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Abiy predicts Ethiopian peace vote as parties end campaign | Stories of Abiy Ahmed

Political parties that took part in next week’s by-elections in Ethiopia ended their elections, Prime Minister Abiy Ahmed predicts that the country will win a peaceful election.

The June 21 election comes amid political turmoil and economic hardship, as well as a month-long war north of Tigray in which the United Nations warns that at least 350,000 people are facing starvation. Opposition parties have stated they will not run in the by-elections, the sixth since the Communist government of Mengistu Haile Mariam was ousted in 1991.

“The whole world says we will fight but we will show them differently,” Abiy said Wednesday at his first and last rally in a crowded stadium in the southern town of Jimma.

“The power that saved Ethiopia from extinction will turn the Horn of Africa into the capital of power in Africa,” he added, wearing glasses and a tuxedo made of local cloth.

“I say to all Ethiopians (who are working) to fight for the peace, democracy and prosperity of Ethiopia: As long as the Ethiopians stand together in one spirit and one heart, nothing in the world can stop us,” he said. he speaks fluent in his own language – Afan Oromo, the vernacular – and the Amharic language.

Supporters of Ethiopian Prime Minister Abiy Ahmed stand near the sign, as they attend their final campaign rally ahead of the Ethiopian parliamentary and regional elections scheduled for June 21 [Tiksa Negeri/Reuters]

Abiy’s Prosperity Party is setting up those who want to be the majority in the parliamentary race and is too popular to win, some political parties may not be the same.

For the 44-year-old, Monday’s vote is a chance to win a landslide victory after taking office in 2018 following years of opposition to the government.

After the election, Abiy pledged to reinstate the government and pave the way for a democratic transition, with the ultimate goal of free and fair elections – the first of which – by 2020.

But in March last year, based on the dangers posed by the coronavirus, the country’s electoral commission announced that it would suspend the polls for one year. The ruling has sparked outrage among the country’s political opponents, who say the ruling party is using the epidemic as a supplement to extend its control, which the government denies.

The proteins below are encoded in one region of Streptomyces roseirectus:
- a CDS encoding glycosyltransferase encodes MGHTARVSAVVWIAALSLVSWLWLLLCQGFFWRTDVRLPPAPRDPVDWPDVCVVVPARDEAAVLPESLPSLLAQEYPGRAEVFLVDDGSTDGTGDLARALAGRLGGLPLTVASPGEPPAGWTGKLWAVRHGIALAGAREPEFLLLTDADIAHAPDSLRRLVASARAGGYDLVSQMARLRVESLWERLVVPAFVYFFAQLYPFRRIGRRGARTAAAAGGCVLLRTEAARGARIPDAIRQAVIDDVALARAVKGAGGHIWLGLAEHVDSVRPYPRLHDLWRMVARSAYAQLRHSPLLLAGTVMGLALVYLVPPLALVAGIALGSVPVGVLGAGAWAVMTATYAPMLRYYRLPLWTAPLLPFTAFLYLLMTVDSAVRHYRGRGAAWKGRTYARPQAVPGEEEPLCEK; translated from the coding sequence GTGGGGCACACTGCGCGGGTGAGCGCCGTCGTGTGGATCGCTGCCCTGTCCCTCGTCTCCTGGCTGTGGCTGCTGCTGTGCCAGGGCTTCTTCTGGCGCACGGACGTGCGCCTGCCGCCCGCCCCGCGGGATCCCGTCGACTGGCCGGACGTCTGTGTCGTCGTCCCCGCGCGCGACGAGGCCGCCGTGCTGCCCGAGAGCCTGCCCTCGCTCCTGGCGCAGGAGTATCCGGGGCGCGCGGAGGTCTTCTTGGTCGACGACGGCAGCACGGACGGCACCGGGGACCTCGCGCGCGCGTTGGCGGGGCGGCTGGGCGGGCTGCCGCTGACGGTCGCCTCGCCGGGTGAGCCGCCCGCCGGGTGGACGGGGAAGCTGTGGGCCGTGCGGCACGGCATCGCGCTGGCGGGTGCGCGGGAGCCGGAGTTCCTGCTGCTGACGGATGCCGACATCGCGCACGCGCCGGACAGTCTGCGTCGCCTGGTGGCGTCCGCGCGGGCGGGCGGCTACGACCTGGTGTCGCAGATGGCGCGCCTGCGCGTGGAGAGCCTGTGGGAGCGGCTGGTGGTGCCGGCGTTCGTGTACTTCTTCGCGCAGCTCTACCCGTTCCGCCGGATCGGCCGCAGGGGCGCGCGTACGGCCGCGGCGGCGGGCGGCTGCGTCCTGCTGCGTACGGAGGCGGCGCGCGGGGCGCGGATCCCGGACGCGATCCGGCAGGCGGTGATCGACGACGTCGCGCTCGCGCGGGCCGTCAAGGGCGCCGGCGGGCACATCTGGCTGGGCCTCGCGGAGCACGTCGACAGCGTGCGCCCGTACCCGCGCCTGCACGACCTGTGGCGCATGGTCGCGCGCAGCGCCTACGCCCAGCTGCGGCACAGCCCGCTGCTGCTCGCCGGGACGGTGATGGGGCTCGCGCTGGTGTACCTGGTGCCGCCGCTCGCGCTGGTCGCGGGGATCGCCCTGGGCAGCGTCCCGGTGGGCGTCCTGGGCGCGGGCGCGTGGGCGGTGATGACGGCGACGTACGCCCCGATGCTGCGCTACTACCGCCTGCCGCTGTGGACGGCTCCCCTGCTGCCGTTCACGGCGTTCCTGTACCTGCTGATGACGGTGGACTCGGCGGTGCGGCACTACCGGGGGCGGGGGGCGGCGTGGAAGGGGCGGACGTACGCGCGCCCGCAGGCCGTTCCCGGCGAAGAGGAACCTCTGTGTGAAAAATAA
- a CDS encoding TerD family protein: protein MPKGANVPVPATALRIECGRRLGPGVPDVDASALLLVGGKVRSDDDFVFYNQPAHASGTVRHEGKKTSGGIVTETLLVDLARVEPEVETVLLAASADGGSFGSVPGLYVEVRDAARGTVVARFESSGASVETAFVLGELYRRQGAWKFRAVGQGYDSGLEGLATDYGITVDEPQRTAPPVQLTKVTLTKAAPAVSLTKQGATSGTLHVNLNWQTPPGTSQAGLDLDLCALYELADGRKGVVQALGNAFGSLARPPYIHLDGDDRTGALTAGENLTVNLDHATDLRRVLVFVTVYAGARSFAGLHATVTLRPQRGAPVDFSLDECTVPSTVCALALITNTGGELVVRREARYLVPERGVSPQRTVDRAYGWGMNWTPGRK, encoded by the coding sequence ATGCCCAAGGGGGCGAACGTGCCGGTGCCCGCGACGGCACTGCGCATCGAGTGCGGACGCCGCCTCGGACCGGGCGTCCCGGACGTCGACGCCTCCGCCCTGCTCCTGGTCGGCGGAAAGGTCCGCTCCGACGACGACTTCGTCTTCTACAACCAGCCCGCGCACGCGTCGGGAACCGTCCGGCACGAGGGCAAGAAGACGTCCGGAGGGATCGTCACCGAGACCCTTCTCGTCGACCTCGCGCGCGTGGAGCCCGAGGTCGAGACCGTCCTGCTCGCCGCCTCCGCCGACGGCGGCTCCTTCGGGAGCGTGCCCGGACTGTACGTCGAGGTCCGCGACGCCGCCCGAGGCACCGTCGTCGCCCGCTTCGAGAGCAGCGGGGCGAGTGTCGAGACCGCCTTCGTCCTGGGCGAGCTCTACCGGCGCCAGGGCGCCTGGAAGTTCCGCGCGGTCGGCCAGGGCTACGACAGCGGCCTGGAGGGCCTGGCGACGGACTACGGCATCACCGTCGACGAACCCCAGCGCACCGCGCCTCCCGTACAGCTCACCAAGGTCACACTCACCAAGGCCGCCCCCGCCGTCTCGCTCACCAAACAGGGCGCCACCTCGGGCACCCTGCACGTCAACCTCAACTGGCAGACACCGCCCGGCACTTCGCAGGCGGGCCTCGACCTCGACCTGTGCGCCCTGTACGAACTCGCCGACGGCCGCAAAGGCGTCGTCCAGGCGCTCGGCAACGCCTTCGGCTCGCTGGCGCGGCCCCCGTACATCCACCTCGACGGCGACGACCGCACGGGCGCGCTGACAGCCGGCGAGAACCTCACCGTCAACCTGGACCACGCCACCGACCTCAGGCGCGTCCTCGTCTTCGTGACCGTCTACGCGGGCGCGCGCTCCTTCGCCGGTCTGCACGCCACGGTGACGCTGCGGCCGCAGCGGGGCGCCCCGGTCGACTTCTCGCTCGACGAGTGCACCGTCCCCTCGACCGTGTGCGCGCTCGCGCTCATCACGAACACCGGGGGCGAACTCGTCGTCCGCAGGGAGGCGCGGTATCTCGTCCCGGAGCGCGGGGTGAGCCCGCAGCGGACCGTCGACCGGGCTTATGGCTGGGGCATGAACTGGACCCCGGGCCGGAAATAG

The second week’s reshuffle was announced last month due to difficulties, including the training of elected officials and printing and distribution of ballot papers.

Despite what has been called a global poll, Monday’s vote could not make up just one-fifth of the 547 states, including all 38 seats in Tigray and another 64 in the country with a population of about 110 million. Most of the delayed ballots are set for September 6 but no date has been set for Tigray, where more than 5 million people are in need of emergency food aid.

Abiy ordered that ground forces and planes in Tigray in early November 2020 had criticized the then ruling party, the Tigray People’s Liberation Front (TPLF), for organizing attacks in the camps, which were rejected by TPLF officials.

Abiy, whose troops are backed by Eritrean troops and fighters from the Amhara region of Ethiopia, announced their victory in late November when the troops entered the provincial capital, Mekelle. Fighting, however, continues and reports of killings, rapes and starvation are spreading.

A man walks past an election sign showing Ethiopian Prime Minister Abiy Ahmed in Addis Ababa, Ethiopia [Tiksa Negeri/Reuters]

The United States, a former Ethiopian ally but a staunch opponent of the Tigray war, has expressed fears over the vote.

The arrests of prominent opposition leaders and racial tensions bring “obstacles to free and fair elections and whether Ethiopians can be trusted,” State Department spokesman Ned Price said last week.

“Except for the major electoral teams in the competition for security reasons and internal transfers are very difficult,” he said.

The European Union (EU) has said in May it will not send observers to the polls, citing failures to meet with government officials on key issues such as communications and observer rights.

The Oromo Federalist Congress and the Oromo Liberation Front – two well-known parties in Oromia, the country’s most populous region – walked out of the race, complaining that arrests had been made and their offices demolished.

But supporters of opposition parties participating in the upcoming elections on Wednesday marched through the streets of the capital, Addis Ababa, filling the city’s streets and banning traffic and rioting and singing and dancing.

The Balderas party, whose leader is in jail, marched through the city in a dangerous group led by horsemen led by a deafening mob.

“We are encouraging the people, although we do not believe that this vote will be free or fair,” said 25-year-old Zebiba Ibrahim, who represents the opposition party.

“We are doing our best to make our voices heard.”

In Meskel Square, in the center of the capital, another opposition party, Ezema, rallied supporters wrapped in Ethiopian flags and chanted slogans at the last rally.

“In previous elections, you would not have been able to hold rallies, you would not have been able to do anything,” said Temesgen Getahun, a 37-year-old hotel worker watching the upcoming celebrations.

“If you went to the streets you were arrested like that … considering the elections, that’s fine.”

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